Portraits

A Ballerina’s Life

When I first met Yolande Auger in our condo gym she was doing some serious splits while touching her forehead to the floor. Since she did not appear to be a 20-something I couldn’t help but compliment her on her suppleness. Her reply was, “Oh, I used to be a lot more flexible.” Intrigued, I asked how that was possible. “I was a dancer with the National Ballet,” she smiled back. So, here was a former ballerina who had danced with the famous company at a time when I used to be an enthusiastic member of the audience at their O’Keefe Center performances. This was when Karen Kain and Frank Augustyn were at their peak and when some of us thought we could dream of imitating them by taking ballet-jazz classes.

True, I had noticed Yolande before in the elevator and walking down the street with that iconic, toes-pointing-out dancer’s stride, dressed in her eclectic style. She was happy to share her story with me and let me in on her secret of staying so lithe at age 65. “I dance and work out every day,” she confided. “I love it and have being doing it ever since I retired from dancing at age 36.”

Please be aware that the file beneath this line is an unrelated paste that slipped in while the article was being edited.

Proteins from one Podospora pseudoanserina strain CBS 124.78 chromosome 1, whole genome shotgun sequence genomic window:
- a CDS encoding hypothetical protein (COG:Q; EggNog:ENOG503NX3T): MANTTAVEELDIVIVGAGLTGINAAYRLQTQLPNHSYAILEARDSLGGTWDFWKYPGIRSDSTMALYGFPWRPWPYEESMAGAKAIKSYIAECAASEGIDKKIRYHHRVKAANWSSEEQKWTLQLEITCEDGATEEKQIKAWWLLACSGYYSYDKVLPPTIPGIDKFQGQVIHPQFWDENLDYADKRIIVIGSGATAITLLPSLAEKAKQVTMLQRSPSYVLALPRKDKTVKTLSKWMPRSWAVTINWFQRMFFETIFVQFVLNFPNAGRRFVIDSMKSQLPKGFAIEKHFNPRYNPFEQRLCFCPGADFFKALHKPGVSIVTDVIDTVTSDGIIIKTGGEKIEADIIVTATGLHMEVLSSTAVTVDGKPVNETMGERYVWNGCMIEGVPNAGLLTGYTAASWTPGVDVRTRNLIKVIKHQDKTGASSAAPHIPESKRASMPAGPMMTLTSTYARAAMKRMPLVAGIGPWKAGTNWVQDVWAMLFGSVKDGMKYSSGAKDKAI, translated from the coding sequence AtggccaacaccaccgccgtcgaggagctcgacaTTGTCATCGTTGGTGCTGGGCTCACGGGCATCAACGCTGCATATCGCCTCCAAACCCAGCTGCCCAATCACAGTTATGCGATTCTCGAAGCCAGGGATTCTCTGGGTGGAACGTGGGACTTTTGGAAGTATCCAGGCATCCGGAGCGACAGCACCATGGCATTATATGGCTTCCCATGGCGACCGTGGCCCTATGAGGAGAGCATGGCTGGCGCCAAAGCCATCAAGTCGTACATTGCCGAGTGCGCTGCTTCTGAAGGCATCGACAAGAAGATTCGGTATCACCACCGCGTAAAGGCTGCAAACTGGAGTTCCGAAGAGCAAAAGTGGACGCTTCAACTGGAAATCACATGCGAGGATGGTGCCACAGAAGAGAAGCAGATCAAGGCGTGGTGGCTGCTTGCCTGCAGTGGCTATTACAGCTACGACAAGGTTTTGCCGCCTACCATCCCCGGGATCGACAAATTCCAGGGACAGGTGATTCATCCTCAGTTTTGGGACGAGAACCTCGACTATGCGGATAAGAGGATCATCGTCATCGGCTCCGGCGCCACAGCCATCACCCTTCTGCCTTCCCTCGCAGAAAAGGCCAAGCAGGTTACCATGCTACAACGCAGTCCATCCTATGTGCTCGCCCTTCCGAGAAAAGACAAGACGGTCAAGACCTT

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Born in Sainte-Foy, now part of Quebec City, Yolande was always slender, athletic and extremely flexible. An avid gymnast, she was encouraged to take ballet classes where she discovered her lifelong passion. In 1967 at the age of 15, she was accepted into the highly competitive National Ballet School of Canada and left home for a new life in Toronto far from home and family. She remembers, “I spoke no English but had to take all the academic high school courses along with the ballet classes. Basically, I memorized everything.” One of her classmates was Karen Kain, future principal dancer and current artistic director of the National Ballet of Canada.

Although Yolande loved dancing and appreciated the opportunity to be part of such an illustrious school, she was a young girl away from everything familiar. “I lived with a host family along with another girl from the ballet school. It was hard, especially after I was told to lose weight.” Looking at this lean, athletic woman now, it’s hard to imagine that she ever needed to become any thinner but that rarefied ballet world has an odd definition of what female dancers’ bodies should look like. “I had food specially prepared for me by the mom of the family I lived with. Eventually, I became anorexic at 16 and weighed 85 pounds until I was 26.” The stronger more muscular physiques of dancers like Misty Copeland were not yet being celebrated so Yolande fell into that all too common obsession of dancers, pursuing the ‘ideal’ ballet body.